Jordan Cox, 16, died in a crash Friday night on Highway 26

by: JIM CLARK - Sandy High School student Madysen Merrera holds a sign honoring Jordan Cox, who was killed in a traffic accident on Friday

Sandy High School students quietly and somberly filed onto campus early Monday morning, hundreds draped in neon shirts and reconvening for the first time since a recent tragedy.

Outside the school they met, to hug, to cry, to share memories. And while they did, clouds began to break. On a day of mourning, students gazed at a neon-looking sun, a moving reminder of 16-year-old Jordan Cox, who died Friday night when the pickup he was driving collided with another truck on Highway 26 near Firwood Road east of Sandy.

Cox died at the scene of the accident.

The occupants of the other vehicle were identified as Sandy residents Rhonda Abbett, 43, and Rochelle Buchanan, 17. Both received possible injuries, but neither was taken to a hospital.

Oregon State Police said the accident happened at about 7 p.m. The highway was closed, and traffic was detoured around the accident.

State troopers said Cox apparently was stopped on Firwood Road and attempting to cross the eastbound lanes of Highway 26 to turn west when he pulled into the path of an eastbound pickup pulling a trailer. The eastbound pickup, driven by Abbett, crashed into the driver’s side of the other pickup.

Oregon State Police and the Portland Area Command officer are still investigating the JIM CLARK - Sandy High students gathered in front of the school Monday afternoon for a photo in remembrance of Jordan Cox.

Cox, a junior, attended Estacada High School before transferring to Sandy High School this year. He also attended Firwood Elementary and Cedar Ridge Middle schools.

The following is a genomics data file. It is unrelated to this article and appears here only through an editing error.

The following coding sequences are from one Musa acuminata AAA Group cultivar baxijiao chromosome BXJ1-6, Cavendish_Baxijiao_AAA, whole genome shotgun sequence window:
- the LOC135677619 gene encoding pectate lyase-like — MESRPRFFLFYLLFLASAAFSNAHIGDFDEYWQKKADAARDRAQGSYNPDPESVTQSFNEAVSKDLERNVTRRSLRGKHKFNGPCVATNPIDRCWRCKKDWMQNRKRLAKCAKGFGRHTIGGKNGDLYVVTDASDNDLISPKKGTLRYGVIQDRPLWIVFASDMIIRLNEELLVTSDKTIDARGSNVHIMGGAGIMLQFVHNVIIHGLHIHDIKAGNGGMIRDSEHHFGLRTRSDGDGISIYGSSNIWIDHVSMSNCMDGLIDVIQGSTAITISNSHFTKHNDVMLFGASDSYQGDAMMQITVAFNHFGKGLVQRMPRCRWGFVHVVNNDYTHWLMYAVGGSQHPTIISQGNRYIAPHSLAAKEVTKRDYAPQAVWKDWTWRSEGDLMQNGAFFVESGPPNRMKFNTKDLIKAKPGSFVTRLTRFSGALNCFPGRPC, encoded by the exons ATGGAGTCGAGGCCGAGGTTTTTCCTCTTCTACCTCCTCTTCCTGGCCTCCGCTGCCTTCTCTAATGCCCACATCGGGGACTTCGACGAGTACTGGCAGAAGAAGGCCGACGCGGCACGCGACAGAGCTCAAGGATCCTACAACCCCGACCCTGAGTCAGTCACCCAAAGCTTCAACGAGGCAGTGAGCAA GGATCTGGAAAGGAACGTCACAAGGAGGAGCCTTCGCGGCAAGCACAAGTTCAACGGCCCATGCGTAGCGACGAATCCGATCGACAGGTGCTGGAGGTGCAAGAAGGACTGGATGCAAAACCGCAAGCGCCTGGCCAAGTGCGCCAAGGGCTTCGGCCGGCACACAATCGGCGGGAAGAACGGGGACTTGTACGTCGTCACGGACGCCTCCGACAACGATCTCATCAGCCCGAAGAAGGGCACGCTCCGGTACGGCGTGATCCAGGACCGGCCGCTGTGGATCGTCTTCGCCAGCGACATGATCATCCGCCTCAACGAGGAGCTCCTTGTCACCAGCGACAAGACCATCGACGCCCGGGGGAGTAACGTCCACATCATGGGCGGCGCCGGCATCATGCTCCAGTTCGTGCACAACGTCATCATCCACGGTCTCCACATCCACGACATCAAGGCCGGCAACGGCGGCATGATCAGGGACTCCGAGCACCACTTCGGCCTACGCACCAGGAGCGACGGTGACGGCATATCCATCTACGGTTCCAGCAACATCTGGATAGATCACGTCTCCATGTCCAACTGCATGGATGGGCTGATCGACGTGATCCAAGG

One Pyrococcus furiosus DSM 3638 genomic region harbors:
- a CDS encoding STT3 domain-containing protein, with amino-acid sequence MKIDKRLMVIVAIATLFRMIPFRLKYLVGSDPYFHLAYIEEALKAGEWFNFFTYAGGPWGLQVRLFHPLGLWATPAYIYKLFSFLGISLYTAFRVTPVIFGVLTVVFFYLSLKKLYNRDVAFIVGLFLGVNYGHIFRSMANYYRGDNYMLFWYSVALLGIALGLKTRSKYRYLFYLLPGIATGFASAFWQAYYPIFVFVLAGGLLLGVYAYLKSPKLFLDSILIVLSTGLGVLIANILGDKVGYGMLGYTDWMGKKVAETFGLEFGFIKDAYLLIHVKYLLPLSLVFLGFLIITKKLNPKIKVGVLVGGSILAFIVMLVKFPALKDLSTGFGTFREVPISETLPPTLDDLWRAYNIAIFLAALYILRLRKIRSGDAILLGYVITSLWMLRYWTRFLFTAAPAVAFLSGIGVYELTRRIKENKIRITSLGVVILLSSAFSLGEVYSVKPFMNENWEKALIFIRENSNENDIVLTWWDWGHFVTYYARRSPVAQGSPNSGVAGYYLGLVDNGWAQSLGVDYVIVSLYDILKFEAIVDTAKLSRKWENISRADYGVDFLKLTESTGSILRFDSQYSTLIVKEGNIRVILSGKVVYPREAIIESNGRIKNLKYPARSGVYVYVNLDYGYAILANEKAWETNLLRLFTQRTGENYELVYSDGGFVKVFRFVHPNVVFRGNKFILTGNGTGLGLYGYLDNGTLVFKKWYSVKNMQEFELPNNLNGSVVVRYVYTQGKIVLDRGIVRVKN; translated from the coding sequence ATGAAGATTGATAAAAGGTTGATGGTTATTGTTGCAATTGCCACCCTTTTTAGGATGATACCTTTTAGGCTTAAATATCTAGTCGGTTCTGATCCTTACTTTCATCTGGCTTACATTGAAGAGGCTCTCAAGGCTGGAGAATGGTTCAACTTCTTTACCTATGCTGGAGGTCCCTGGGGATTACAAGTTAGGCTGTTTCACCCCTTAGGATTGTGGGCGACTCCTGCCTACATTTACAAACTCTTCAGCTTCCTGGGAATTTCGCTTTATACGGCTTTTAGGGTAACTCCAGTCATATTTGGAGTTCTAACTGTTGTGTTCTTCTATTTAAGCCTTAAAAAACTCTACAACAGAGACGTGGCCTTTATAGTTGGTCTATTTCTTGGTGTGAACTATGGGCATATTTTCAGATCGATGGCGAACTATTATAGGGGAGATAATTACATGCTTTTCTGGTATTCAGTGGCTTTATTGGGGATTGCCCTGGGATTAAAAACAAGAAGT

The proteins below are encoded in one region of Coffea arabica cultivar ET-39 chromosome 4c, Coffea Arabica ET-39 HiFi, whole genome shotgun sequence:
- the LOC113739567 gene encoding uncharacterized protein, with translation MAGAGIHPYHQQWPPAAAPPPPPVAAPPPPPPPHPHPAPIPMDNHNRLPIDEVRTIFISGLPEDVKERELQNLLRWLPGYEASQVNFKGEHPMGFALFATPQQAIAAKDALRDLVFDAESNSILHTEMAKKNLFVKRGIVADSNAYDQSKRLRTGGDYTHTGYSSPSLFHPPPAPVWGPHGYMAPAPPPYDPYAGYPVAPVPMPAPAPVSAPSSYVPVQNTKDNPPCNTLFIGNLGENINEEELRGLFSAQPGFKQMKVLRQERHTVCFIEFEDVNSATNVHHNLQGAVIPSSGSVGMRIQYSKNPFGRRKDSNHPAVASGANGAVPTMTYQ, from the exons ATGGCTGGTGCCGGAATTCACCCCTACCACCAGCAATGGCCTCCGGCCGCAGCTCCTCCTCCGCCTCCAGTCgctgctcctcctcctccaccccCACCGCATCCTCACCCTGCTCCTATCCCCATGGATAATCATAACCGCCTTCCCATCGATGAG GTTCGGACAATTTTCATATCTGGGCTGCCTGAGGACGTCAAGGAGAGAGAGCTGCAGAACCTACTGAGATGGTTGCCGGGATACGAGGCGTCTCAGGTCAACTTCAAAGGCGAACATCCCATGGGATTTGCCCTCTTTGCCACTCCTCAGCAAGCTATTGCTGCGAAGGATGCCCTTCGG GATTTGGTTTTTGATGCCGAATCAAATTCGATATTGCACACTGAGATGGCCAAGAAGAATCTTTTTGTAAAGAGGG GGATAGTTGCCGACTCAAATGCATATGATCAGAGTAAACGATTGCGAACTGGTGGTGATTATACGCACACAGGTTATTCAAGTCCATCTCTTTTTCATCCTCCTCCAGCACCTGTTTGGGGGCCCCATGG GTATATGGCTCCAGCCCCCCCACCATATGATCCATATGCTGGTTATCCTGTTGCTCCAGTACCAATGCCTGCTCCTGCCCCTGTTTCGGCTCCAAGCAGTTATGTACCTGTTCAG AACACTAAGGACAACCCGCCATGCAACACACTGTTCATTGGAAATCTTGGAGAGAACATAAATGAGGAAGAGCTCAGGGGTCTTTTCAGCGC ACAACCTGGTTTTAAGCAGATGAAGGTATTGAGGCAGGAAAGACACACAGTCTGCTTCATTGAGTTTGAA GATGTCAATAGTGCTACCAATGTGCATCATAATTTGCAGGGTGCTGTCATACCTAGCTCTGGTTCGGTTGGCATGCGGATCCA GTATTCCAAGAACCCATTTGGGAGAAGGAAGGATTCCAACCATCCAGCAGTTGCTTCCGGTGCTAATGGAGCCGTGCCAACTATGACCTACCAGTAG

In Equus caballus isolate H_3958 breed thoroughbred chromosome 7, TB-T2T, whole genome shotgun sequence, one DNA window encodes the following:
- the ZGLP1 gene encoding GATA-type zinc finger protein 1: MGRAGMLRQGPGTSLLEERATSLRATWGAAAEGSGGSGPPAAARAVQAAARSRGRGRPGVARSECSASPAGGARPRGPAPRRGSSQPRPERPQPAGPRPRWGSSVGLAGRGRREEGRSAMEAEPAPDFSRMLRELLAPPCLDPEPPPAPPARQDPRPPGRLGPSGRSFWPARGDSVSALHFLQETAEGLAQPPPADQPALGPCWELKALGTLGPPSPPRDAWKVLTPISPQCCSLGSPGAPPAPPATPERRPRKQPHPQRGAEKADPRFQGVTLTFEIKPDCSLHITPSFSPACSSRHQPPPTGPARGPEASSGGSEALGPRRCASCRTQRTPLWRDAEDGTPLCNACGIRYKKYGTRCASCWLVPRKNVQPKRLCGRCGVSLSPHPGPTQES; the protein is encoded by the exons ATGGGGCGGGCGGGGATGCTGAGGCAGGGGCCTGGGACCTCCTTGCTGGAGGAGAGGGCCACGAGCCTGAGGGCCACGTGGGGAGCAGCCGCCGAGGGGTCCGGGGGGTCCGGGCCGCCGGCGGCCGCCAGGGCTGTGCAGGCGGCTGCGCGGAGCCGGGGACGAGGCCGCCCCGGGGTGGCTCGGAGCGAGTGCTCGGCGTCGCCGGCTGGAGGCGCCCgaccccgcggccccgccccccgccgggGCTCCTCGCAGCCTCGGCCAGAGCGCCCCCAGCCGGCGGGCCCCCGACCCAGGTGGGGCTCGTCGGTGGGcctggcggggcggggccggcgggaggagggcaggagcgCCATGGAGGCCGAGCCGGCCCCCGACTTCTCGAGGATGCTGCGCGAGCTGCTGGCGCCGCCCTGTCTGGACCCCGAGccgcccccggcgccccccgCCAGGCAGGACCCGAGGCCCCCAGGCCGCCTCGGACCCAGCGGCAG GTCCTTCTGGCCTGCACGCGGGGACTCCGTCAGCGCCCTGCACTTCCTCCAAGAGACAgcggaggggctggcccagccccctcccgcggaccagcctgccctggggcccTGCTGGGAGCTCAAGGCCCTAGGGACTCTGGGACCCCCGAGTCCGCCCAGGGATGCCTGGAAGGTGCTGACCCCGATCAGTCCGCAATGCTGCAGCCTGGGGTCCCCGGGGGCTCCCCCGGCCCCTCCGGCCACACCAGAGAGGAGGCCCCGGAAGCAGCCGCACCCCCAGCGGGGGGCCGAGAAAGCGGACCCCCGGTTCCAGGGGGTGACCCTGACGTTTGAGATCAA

On Monday, students at Sandy, Estacada and elsewhere honored Cox by wearing neon colors, and after school, many of his friends gathered in front of Sandy High for a picture.

Kneeling in the middle of the picture was Chelsea Cox, Jordan’s sister, who was uplifted by the moment in a time of sorrow.

“It’s been hard, but it means a lot, just because I know there’s a lot of support and a lot of friends and so many people who loved him,” she said. “He was a good kid. He meant a lot to everybody.”

The idea for the neon tribute started on Facebook where people have been using social media as a forum to offer condolences, share memories and organize memorial services.

The groups called “Remembering Jordan Cox” and “RIP Jordan Cox,” created by Dakota Proctor, who first met Cox in middle school, has already received hundreds of followers.

“Even though I didn’t know him very well, I’m doing it for Jordan,” said Proctor, a Sandy High sophomore. “Not only did I go to school with him, but I knew a lot of people that knew him, that were really close to him. So I wanted to make a way for people to remember how he lived his life.”

Extra counselors were at Sandy High School on Monday, and students are still organizing tributes to take place this week.

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